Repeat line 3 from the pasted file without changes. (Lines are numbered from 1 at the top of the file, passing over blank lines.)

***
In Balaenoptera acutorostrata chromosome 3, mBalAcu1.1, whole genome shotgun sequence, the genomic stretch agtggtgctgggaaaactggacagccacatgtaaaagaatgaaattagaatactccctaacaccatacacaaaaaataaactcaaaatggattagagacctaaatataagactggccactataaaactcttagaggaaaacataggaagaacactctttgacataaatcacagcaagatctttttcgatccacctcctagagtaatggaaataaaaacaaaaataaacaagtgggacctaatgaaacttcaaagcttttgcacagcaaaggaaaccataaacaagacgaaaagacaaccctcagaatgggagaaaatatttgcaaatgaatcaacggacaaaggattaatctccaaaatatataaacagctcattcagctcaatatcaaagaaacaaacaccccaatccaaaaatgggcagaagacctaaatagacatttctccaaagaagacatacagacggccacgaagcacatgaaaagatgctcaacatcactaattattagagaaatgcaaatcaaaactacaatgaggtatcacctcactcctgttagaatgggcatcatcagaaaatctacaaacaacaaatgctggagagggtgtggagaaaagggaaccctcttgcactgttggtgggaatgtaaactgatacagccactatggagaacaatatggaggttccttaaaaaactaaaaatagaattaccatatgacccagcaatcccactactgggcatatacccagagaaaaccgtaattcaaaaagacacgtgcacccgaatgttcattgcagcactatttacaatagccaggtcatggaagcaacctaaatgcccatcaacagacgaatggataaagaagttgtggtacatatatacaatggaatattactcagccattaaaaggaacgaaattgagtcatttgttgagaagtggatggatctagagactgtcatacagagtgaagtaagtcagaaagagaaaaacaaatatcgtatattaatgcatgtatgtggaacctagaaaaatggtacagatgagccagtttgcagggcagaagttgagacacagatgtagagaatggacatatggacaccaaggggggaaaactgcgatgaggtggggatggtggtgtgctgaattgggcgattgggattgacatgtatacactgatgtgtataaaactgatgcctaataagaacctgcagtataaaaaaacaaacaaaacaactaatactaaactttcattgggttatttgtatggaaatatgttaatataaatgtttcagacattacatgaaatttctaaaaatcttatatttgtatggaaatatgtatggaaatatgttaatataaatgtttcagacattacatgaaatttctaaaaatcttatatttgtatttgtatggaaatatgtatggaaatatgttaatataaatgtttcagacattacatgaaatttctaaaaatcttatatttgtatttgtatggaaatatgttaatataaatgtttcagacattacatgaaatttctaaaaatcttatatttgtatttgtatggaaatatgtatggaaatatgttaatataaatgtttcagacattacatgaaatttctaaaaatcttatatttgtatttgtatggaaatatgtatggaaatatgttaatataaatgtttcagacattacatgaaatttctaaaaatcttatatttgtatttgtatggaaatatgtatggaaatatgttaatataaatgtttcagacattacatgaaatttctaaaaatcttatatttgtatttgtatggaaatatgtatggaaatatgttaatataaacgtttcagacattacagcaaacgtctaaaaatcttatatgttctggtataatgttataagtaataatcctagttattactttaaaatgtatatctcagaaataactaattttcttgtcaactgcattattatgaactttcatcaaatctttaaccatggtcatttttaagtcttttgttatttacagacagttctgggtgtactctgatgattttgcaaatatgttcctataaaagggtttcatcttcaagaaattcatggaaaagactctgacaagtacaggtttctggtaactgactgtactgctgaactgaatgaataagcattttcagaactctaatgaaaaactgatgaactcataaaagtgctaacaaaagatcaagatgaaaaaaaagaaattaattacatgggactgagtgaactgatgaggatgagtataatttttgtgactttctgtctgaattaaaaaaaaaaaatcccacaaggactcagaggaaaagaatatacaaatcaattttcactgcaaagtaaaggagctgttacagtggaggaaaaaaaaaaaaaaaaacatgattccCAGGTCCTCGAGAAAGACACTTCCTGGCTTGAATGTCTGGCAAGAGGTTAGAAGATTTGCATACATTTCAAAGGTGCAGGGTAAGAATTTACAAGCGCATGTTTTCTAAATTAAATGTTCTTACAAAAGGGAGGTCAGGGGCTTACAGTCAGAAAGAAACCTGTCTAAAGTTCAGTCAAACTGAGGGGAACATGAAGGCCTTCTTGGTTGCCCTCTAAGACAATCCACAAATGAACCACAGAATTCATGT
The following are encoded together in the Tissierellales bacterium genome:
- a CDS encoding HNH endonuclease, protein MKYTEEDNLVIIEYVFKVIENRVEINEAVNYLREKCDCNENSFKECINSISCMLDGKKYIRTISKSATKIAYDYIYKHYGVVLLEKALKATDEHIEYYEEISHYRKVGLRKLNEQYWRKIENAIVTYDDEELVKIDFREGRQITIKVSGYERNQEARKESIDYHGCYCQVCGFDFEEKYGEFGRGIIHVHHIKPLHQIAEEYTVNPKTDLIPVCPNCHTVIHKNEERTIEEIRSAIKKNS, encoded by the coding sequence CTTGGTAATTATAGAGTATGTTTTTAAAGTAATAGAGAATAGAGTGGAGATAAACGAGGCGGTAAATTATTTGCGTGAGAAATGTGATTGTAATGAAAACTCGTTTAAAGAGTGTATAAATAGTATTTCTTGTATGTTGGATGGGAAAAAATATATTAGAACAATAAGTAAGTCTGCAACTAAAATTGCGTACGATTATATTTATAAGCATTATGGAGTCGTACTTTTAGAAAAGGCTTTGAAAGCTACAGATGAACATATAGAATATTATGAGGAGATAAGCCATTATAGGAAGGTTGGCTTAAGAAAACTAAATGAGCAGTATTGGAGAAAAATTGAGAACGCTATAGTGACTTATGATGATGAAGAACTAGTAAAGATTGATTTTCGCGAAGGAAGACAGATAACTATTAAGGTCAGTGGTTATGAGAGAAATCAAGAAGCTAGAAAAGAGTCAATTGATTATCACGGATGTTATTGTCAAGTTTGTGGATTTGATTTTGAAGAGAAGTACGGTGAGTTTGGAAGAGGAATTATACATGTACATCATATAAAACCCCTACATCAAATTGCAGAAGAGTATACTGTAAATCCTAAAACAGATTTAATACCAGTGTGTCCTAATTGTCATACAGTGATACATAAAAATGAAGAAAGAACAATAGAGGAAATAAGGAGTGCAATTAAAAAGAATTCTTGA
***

- a CDS encoding HNH endonuclease, protein MKYTEEDNLVIIEYVFKVIENRVEINEAVNYLREKCDCNENSFKECINSISCMLDGKKYIRTISKSATKIAYDYIYKHYGVVLLEKALKATDEHIEYYEEISHYRKVGLRKLNEQYWRKIENAIVTYDDEELVKIDFREGRQITIKVSGYERNQEARKESIDYHGCYCQVCGFDFEEKYGEFGRGIIHVHHIKPLHQIAEEYTVNPKTDLIPVCPNCHTVIHKNEERTIEEIRSAIKKNS, encoded by the coding sequence CTTGGTAATTATAGAGTATGTTTTTAAAGTAATAGAGAATAGAGTGGAGATAAACGAGGCGGTAAATTATTTGCGTGAGAAATGTGATTGTAATGAAAACTCGTTTAAAGAGTGTATAAATAGTATTTCTTGTATGTTGGATGGGAAAAAATATATTAGAACAATAAGTAAGTCTGCAACTAAAATTGCGTACGATTATATTTATAAGCATTATGGAGTCGTACTTTTAGAAAAGGCTTTGAAAGCTACAGATGAACATATAGAATATTATGAGGAGATAAGCCATTATAGGAAGGTTGGCTTAAGAAAACTAAATGAGCAGTATTGGAGAAAAATTGAGAACGCTATAGTGACTTATGATGATGAAGAACTAGTAAAGATTGATTTTCGCGAAGGAAGACAGATAACTATTAAGGTCAGTGGTTATGAGAGAAATCAAGAAGCTAGAAAAGAGTCAATTGATTATCACGGATGTTATTGTCAAGTTTGTGGATTTGATTTTGAAGAGAAGTACGGTGAGTTTGGAAGAGGAATTATACATGTACATCATATAAAACCCCTACATCAAATTGCAGAAGAGTATACTGTAAATCCTAAAACAGATTTAATACCAGTGTGTCCTAATTGTCATACAGTGATACATAAAAATGAAGAAAGAACAATAGAGGAAATAAGGAGTGCAATTAAAAAGAATTCTTGA